British-Swedish biopharmaceutical company AstraZeneca on Tuesday stated that its monoclonal antibody treatment failed to prevent the Covid-19 symptoms in individuals already exposed to the virus.
The Covid-19 antibody therapy -- AZD7442 -- was only 33 percent effective in reducing the risk of symptoms, when compared to a placebo, according to the results of a Phase 3 trial.
"While this trial did not meet the primary endpoint against symptomatic illness, we are encouraged by the protection seen in the PCR negative participants following treatment with AZD7442," Executive Vice President, BioPharmaceuticals R&D, Mene Pangalos, said in a statement.
Therapy Currently Being Tested
The Phase 3 trial included 1,121 participants, from the UK and the US. The participants were unvaccinated adults 18 years and above with confirmed exposure to a person with a case of the SARS-CoV-2 virus within the past eight days.
All participants had a negative SARS-CoV-2 antibody test on the day of dosing to exclude prior infection, and a nasopharyngeal swab was also collected and subsequently analysed for SARS-CoV-2 by RT-PCR to detect virus.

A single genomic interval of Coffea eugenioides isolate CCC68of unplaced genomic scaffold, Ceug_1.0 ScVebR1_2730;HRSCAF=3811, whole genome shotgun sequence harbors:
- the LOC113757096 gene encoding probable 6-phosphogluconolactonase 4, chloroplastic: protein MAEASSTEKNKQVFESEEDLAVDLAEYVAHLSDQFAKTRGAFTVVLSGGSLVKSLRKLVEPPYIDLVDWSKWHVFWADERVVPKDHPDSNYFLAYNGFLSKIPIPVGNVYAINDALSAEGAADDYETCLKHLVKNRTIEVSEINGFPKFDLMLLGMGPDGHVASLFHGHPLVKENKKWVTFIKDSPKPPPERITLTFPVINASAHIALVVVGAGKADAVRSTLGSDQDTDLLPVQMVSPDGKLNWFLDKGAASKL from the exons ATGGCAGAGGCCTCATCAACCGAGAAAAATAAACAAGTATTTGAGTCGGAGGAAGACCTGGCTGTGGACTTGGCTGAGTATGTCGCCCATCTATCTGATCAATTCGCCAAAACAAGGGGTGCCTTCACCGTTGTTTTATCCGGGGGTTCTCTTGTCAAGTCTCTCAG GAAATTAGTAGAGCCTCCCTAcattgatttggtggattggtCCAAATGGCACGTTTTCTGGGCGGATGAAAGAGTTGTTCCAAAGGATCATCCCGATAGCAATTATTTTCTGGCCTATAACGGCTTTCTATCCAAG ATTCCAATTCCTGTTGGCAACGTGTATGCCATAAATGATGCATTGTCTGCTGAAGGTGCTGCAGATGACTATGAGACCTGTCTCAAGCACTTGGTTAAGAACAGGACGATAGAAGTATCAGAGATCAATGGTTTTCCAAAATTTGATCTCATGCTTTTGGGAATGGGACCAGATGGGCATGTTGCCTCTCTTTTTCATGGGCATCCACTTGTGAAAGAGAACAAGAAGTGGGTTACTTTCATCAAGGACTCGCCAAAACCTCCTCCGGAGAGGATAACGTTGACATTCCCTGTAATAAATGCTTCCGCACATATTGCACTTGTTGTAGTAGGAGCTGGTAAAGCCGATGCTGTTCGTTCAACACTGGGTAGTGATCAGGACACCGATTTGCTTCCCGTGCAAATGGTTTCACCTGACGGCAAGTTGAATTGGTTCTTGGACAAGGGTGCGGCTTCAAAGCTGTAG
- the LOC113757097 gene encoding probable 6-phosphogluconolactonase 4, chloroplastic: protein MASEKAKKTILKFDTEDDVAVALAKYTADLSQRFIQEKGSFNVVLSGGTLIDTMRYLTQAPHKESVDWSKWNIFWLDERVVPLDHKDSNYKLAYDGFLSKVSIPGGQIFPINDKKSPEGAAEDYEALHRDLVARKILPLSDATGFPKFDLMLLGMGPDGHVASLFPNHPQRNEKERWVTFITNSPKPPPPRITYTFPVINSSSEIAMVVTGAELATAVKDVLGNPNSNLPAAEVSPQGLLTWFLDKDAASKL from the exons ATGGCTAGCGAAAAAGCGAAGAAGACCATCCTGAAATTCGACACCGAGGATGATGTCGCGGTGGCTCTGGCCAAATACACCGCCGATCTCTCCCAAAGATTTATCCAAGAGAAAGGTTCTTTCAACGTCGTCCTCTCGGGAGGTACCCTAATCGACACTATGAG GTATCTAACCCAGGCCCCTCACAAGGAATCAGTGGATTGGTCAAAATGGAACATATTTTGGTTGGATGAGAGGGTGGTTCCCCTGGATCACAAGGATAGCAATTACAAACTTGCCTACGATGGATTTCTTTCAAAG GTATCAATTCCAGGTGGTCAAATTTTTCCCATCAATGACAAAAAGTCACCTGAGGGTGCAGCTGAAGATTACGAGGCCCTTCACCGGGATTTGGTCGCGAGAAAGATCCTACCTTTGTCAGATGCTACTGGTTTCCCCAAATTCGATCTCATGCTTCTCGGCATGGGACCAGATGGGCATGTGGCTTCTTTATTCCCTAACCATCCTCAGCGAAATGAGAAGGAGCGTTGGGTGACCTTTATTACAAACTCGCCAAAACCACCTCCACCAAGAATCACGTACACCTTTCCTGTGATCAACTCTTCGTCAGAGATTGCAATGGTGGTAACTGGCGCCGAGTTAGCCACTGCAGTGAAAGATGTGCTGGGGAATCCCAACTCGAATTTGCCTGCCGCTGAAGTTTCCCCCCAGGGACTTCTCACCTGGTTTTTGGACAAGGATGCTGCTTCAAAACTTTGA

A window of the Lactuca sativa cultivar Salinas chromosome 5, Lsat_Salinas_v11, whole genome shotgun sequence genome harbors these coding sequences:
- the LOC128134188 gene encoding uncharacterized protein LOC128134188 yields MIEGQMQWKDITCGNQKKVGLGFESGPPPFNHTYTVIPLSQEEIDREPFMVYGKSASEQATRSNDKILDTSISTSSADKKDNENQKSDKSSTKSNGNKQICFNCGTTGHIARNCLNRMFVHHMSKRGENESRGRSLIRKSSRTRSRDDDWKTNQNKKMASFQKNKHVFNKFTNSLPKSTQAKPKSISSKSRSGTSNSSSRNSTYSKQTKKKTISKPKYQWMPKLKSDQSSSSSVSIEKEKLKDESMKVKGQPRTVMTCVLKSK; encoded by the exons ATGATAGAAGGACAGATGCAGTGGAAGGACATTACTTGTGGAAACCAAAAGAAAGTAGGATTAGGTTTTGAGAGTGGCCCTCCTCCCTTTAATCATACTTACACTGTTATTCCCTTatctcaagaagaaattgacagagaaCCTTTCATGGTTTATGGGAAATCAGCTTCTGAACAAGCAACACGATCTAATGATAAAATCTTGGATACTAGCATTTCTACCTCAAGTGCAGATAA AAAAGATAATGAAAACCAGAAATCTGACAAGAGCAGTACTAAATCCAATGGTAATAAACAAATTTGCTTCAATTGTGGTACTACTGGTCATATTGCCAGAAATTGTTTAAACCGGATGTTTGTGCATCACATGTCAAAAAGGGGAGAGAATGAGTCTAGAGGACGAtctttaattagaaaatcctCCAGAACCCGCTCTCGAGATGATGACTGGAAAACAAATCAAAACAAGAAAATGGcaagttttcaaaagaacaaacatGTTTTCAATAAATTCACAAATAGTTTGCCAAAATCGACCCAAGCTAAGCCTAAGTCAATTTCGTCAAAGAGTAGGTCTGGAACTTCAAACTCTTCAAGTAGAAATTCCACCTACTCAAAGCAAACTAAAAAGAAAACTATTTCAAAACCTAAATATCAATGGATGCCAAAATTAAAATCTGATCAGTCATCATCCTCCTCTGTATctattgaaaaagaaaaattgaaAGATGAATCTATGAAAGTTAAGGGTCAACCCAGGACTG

The results are not peer-reviewed yet.
"The results of the study suggest that AZD7442 may be useful in preventing symptomatic Covid-19 in individuals not already infected," said principal investigator on the trial Myron J Levin, Professor at University of Colorado School of Medicine, US.
AZD7442 is a combination of two LAABs - tixagevimab (AZD8895) and cilgavimab (AZD1061) - derived from B cells donated by convalescent patients after SARS-CoV-2 virus. Discovered by Vanderbilt University Medical Center and licensed to AstraZeneca in June 2020, the human monoclonal antibodies bind to distinct sites on the SARS-CoV-2 spike protein2 and were optimised by AstraZeneca with half-life extension and reduced Fc receptor binding.
The therapy is currently being tested in several additional Covid prevention and treatment trials: Phase 3 trial of over 5,000 participants in pre-exposure prophylaxis; Phase 3 treatment trial in an outpatient setting; and collaborator treatment trials in outpatient and hospitalised settings.